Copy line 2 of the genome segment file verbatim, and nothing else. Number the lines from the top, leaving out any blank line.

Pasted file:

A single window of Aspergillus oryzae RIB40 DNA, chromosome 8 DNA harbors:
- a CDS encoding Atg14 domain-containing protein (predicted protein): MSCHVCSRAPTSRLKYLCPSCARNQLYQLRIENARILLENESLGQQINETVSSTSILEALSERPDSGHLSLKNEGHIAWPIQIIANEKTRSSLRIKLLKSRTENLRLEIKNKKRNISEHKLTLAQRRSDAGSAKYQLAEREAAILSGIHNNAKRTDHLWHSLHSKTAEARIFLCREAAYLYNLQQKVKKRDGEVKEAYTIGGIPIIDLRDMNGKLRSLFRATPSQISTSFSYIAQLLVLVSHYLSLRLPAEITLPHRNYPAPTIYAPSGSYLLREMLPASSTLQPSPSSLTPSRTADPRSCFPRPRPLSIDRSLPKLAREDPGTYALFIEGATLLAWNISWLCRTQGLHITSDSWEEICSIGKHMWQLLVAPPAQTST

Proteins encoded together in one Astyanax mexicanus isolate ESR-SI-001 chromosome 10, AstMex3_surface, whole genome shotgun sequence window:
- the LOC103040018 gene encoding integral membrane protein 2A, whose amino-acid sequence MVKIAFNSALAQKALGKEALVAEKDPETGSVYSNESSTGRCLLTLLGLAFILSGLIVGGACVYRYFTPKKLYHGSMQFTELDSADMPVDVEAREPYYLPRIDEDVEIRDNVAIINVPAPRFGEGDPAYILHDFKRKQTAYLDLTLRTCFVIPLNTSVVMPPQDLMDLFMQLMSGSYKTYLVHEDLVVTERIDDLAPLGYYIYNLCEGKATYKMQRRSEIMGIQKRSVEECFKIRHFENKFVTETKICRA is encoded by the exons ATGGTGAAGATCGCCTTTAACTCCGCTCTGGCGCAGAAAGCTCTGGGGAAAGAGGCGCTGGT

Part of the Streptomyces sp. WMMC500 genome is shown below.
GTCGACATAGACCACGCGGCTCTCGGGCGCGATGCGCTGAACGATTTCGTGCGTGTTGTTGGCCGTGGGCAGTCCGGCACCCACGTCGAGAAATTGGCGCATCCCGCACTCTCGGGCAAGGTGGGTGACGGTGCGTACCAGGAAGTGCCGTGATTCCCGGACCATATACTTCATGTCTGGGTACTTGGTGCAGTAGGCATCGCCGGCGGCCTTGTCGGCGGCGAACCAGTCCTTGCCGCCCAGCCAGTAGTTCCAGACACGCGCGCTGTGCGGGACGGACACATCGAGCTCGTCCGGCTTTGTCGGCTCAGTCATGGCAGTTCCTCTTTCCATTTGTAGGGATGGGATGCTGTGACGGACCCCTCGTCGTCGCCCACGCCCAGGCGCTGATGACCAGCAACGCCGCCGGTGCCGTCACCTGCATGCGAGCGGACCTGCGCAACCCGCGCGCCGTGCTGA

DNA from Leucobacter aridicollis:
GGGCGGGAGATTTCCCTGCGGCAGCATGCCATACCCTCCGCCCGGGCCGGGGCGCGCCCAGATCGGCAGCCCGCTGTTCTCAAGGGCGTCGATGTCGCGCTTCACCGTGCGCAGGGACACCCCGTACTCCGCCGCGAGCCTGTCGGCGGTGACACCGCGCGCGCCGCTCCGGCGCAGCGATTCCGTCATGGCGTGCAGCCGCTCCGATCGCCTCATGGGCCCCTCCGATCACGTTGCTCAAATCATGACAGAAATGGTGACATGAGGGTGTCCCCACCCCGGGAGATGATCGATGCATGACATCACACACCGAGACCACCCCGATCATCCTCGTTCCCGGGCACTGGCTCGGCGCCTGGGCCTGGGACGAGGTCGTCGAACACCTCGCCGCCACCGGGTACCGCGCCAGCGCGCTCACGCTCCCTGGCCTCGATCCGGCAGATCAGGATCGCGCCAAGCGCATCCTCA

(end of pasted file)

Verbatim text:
- a CDS encoding Atg14 domain-containing protein (predicted protein): MSCHVCSRAPTSRLKYLCPSCARNQLYQLRIENARILLENESLGQQINETVSSTSILEALSERPDSGHLSLKNEGHIAWPIQIIANEKTRSSLRIKLLKSRTENLRLEIKNKKRNISEHKLTLAQRRSDAGSAKYQLAEREAAILSGIHNNAKRTDHLWHSLHSKTAEARIFLCREAAYLYNLQQKVKKRDGEVKEAYTIGGIPIIDLRDMNGKLRSLFRATPSQISTSFSYIAQLLVLVSHYLSLRLPAEITLPHRNYPAPTIYAPSGSYLLREMLPASSTLQPSPSSLTPSRTADPRSCFPRPRPLSIDRSLPKLAREDPGTYALFIEGATLLAWNISWLCRTQGLHITSDSWEEICSIGKHMWQLLVAPPAQTST